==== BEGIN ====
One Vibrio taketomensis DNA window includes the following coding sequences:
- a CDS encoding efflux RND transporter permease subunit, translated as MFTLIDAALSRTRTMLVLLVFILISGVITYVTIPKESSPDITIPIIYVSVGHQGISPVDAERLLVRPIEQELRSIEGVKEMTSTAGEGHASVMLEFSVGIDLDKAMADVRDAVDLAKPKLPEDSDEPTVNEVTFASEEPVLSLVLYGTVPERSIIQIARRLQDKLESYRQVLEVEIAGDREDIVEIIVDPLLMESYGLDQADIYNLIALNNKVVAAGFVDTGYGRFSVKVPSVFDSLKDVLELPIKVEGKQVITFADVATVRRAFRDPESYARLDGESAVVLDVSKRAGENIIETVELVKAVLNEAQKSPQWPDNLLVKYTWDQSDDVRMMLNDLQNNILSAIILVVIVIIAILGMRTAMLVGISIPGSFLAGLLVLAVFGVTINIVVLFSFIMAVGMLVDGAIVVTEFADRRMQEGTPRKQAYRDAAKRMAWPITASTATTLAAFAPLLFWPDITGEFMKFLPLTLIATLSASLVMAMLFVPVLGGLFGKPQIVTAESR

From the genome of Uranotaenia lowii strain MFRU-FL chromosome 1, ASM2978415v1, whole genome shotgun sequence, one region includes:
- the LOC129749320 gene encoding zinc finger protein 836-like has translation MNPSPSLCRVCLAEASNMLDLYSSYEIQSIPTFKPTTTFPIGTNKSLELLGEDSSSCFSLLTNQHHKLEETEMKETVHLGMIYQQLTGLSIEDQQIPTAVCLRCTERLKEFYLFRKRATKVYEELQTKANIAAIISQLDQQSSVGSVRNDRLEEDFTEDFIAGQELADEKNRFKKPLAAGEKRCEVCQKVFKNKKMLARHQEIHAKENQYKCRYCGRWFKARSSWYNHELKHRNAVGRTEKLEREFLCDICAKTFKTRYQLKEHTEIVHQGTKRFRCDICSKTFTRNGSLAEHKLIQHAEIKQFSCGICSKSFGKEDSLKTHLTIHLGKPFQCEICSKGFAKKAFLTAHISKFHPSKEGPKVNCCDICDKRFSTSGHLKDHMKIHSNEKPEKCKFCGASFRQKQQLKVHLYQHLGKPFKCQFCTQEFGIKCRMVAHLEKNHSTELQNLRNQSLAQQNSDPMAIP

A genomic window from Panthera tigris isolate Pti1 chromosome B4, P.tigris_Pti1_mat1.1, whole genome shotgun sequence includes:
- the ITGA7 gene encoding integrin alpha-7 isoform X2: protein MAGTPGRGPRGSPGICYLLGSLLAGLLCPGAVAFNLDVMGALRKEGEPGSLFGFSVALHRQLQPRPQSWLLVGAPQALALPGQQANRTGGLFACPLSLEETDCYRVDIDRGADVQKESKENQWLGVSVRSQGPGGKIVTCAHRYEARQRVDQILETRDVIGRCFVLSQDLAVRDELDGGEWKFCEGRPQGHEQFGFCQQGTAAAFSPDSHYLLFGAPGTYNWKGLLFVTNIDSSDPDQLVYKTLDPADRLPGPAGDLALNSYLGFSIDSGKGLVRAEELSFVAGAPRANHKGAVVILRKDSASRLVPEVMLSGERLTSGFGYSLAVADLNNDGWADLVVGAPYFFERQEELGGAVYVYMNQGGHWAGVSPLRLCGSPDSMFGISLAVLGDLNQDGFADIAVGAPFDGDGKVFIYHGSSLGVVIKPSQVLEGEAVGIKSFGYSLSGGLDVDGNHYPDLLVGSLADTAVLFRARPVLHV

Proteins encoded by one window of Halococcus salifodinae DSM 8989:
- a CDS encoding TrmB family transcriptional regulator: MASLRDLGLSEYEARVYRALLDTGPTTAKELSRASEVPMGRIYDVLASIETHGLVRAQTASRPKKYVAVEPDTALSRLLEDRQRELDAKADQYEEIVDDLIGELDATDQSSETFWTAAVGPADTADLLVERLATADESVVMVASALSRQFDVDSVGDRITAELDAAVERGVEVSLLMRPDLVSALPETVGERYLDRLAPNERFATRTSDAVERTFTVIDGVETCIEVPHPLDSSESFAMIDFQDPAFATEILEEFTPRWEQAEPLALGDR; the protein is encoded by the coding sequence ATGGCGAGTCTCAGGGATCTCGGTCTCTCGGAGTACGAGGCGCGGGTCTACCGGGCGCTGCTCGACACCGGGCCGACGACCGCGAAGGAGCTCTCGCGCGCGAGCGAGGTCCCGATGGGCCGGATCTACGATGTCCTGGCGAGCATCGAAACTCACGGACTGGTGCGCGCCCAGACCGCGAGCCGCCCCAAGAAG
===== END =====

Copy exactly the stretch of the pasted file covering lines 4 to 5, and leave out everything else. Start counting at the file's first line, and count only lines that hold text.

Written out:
- the LOC129749320 gene encoding zinc finger protein 836-like has translation MNPSPSLCRVCLAEASNMLDLYSSYEIQSIPTFKPTTTFPIGTNKSLELLGEDSSSCFSLLTNQHHKLEETEMKETVHLGMIYQQLTGLSIEDQQIPTAVCLRCTERLKEFYLFRKRATKVYEELQTKANIAAIISQLDQQSSVGSVRNDRLEEDFTEDFIAGQELADEKNRFKKPLAAGEKRCEVCQKVFKNKKMLARHQEIHAKENQYKCRYCGRWFKARSSWYNHELKHRNAVGRTEKLEREFLCDICAKTFKTRYQLKEHTEIVHQGTKRFRCDICSKTFTRNGSLAEHKLIQHAEIKQFSCGICSKSFGKEDSLKTHLTIHLGKPFQCEICSKGFAKKAFLTAHISKFHPSKEGPKVNCCDICDKRFSTSGHLKDHMKIHSNEKPEKCKFCGASFRQKQQLKVHLYQHLGKPFKCQFCTQEFGIKCRMVAHLEKNHSTELQNLRNQSLAQQNSDPMAIP

A genomic window from Panthera tigris isolate Pti1 chromosome B4, P.tigris_Pti1_mat1.1, whole genome shotgun sequence includes: